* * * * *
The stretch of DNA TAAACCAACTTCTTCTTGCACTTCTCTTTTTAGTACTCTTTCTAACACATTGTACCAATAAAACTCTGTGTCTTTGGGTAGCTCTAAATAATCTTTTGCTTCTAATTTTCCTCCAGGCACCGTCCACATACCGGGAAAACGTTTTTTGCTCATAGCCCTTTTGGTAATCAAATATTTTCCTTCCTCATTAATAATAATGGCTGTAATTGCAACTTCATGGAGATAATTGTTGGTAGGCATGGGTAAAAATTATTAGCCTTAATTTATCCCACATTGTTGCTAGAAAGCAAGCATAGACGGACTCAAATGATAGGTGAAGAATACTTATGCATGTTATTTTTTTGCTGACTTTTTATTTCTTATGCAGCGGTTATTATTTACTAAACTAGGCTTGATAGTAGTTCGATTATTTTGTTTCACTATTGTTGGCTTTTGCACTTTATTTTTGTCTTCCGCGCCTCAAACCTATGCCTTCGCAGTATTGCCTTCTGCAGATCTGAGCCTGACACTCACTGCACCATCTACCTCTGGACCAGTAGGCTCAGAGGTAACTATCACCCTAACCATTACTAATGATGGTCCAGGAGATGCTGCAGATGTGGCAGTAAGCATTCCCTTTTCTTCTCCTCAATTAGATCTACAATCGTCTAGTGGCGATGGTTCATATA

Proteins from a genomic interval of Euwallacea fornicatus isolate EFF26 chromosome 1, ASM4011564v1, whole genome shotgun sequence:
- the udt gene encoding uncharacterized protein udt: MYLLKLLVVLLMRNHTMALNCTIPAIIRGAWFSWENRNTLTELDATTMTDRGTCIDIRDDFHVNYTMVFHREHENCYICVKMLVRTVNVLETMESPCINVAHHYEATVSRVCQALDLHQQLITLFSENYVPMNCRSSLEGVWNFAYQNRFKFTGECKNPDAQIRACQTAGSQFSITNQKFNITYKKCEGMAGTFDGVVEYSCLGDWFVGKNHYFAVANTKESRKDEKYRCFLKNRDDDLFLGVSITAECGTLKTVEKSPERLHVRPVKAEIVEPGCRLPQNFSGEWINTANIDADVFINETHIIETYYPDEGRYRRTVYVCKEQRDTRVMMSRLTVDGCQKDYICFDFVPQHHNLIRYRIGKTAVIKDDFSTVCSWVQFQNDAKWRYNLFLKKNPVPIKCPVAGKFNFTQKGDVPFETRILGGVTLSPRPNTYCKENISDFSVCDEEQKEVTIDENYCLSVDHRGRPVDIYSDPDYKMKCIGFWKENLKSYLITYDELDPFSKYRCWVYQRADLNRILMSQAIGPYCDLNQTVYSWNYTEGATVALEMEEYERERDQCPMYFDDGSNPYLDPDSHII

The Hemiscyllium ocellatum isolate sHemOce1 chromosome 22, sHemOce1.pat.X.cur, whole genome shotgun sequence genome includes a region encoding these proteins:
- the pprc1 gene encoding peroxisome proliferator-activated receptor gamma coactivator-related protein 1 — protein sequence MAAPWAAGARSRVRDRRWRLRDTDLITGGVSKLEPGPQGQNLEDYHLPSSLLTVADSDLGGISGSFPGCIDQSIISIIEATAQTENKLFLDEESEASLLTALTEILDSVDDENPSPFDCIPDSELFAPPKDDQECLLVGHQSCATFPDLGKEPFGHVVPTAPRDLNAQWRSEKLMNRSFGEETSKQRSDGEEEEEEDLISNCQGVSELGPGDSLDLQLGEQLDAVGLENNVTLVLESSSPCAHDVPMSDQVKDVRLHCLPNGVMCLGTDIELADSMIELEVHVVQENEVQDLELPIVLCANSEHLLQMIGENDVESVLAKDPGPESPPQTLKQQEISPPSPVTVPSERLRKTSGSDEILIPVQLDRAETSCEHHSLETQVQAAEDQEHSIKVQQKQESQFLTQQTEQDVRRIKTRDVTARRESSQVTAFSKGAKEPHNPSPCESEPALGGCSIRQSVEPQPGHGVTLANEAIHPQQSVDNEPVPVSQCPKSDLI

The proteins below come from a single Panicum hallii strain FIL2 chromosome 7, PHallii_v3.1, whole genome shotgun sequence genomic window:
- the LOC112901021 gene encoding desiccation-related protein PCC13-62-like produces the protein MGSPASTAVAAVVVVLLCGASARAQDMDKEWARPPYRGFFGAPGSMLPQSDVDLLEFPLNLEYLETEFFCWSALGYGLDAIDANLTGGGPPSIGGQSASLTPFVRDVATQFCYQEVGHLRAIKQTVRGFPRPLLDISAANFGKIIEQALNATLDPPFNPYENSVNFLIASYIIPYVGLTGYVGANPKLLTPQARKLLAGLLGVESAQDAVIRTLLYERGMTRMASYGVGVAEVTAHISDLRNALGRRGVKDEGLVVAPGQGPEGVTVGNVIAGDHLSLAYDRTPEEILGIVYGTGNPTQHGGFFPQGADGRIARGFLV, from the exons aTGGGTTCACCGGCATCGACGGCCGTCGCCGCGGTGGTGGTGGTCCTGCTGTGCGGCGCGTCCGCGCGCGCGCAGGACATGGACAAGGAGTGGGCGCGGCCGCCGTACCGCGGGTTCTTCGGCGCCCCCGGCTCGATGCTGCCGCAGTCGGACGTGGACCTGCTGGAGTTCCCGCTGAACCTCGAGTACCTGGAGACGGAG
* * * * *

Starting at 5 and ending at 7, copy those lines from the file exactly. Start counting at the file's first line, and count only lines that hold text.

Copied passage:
- the pprc1 gene encoding peroxisome proliferator-activated receptor gamma coactivator-related protein 1 — protein sequence MAAPWAAGARSRVRDRRWRLRDTDLITGGVSKLEPGPQGQNLEDYHLPSSLLTVADSDLGGISGSFPGCIDQSIISIIEATAQTENKLFLDEESEASLLTALTEILDSVDDENPSPFDCIPDSELFAPPKDDQECLLVGHQSCATFPDLGKEPFGHVVPTAPRDLNAQWRSEKLMNRSFGEETSKQRSDGEEEEEEDLISNCQGVSELGPGDSLDLQLGEQLDAVGLENNVTLVLESSSPCAHDVPMSDQVKDVRLHCLPNGVMCLGTDIELADSMIELEVHVVQENEVQDLELPIVLCANSEHLLQMIGENDVESVLAKDPGPESPPQTLKQQEISPPSPVTVPSERLRKTSGSDEILIPVQLDRAETSCEHHSLETQVQAAEDQEHSIKVQQKQESQFLTQQTEQDVRRIKTRDVTARRESSQVTAFSKGAKEPHNPSPCESEPALGGCSIRQSVEPQPGHGVTLANEAIHPQQSVDNEPVPVSQCPKSDLI

The proteins below come from a single Panicum hallii strain FIL2 chromosome 7, PHallii_v3.1, whole genome shotgun sequence genomic window:
- the LOC112901021 gene encoding desiccation-related protein PCC13-62-like produces the protein MGSPASTAVAAVVVVLLCGASARAQDMDKEWARPPYRGFFGAPGSMLPQSDVDLLEFPLNLEYLETEFFCWSALGYGLDAIDANLTGGGPPSIGGQSASLTPFVRDVATQFCYQEVGHLRAIKQTVRGFPRPLLDISAANFGKIIEQALNATLDPPFNPYENSVNFLIASYIIPYVGLTGYVGANPKLLTPQARKLLAGLLGVESAQDAVIRTLLYERGMTRMASYGVGVAEVTAHISDLRNALGRRGVKDEGLVVAPGQGPEGVTVGNVIAGDHLSLAYDRTPEEILGIVYGTGNPTQHGGFFPQGADGRIARGFLV, from the exons aTGGGTTCACCGGCATCGACGGCCGTCGCCGCGGTGGTGGTGGTCCTGCTGTGCGGCGCGTCCGCGCGCGCGCAGGACATGGACAAGGAGTGGGCGCGGCCGCCGTACCGCGGGTTCTTCGGCGCCCCCGGCTCGATGCTGCCGCAGTCGGACGTGGACCTGCTGGAGTTCCCGCTGAACCTCGAGTACCTGGAGACGGAG